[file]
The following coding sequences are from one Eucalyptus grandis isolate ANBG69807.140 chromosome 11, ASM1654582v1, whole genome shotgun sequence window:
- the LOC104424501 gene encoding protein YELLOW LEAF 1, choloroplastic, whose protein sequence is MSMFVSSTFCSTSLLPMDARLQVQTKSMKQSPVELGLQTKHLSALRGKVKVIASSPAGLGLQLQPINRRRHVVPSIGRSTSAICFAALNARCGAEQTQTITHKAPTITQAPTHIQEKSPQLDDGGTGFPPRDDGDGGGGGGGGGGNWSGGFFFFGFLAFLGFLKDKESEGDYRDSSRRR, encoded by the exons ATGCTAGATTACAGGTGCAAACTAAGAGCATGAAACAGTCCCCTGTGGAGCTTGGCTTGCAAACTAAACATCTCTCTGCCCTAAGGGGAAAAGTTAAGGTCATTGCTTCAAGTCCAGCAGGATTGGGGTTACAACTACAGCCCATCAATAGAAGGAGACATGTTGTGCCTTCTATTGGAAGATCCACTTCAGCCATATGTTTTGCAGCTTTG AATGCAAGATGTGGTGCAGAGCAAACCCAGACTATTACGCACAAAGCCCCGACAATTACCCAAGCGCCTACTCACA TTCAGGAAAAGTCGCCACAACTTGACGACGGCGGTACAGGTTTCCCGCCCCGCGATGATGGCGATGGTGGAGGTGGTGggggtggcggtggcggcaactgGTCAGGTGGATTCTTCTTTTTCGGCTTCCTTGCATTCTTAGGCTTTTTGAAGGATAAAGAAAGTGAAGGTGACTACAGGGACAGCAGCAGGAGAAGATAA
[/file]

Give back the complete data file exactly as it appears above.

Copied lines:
The following coding sequences are from one Eucalyptus grandis isolate ANBG69807.140 chromosome 11, ASM1654582v1, whole genome shotgun sequence window:
- the LOC104424501 gene encoding protein YELLOW LEAF 1, choloroplastic, whose protein sequence is MSMFVSSTFCSTSLLPMDARLQVQTKSMKQSPVELGLQTKHLSALRGKVKVIASSPAGLGLQLQPINRRRHVVPSIGRSTSAICFAALNARCGAEQTQTITHKAPTITQAPTHIQEKSPQLDDGGTGFPPRDDGDGGGGGGGGGGNWSGGFFFFGFLAFLGFLKDKESEGDYRDSSRRR, encoded by the exons ATGCTAGATTACAGGTGCAAACTAAGAGCATGAAACAGTCCCCTGTGGAGCTTGGCTTGCAAACTAAACATCTCTCTGCCCTAAGGGGAAAAGTTAAGGTCATTGCTTCAAGTCCAGCAGGATTGGGGTTACAACTACAGCCCATCAATAGAAGGAGACATGTTGTGCCTTCTATTGGAAGATCCACTTCAGCCATATGTTTTGCAGCTTTG AATGCAAGATGTGGTGCAGAGCAAACCCAGACTATTACGCACAAAGCCCCGACAATTACCCAAGCGCCTACTCACA TTCAGGAAAAGTCGCCACAACTTGACGACGGCGGTACAGGTTTCCCGCCCCGCGATGATGGCGATGGTGGAGGTGGTGggggtggcggtggcggcaactgGTCAGGTGGATTCTTCTTTTTCGGCTTCCTTGCATTCTTAGGCTTTTTGAAGGATAAAGAAAGTGAAGGTGACTACAGGGACAGCAGCAGGAGAAGATAA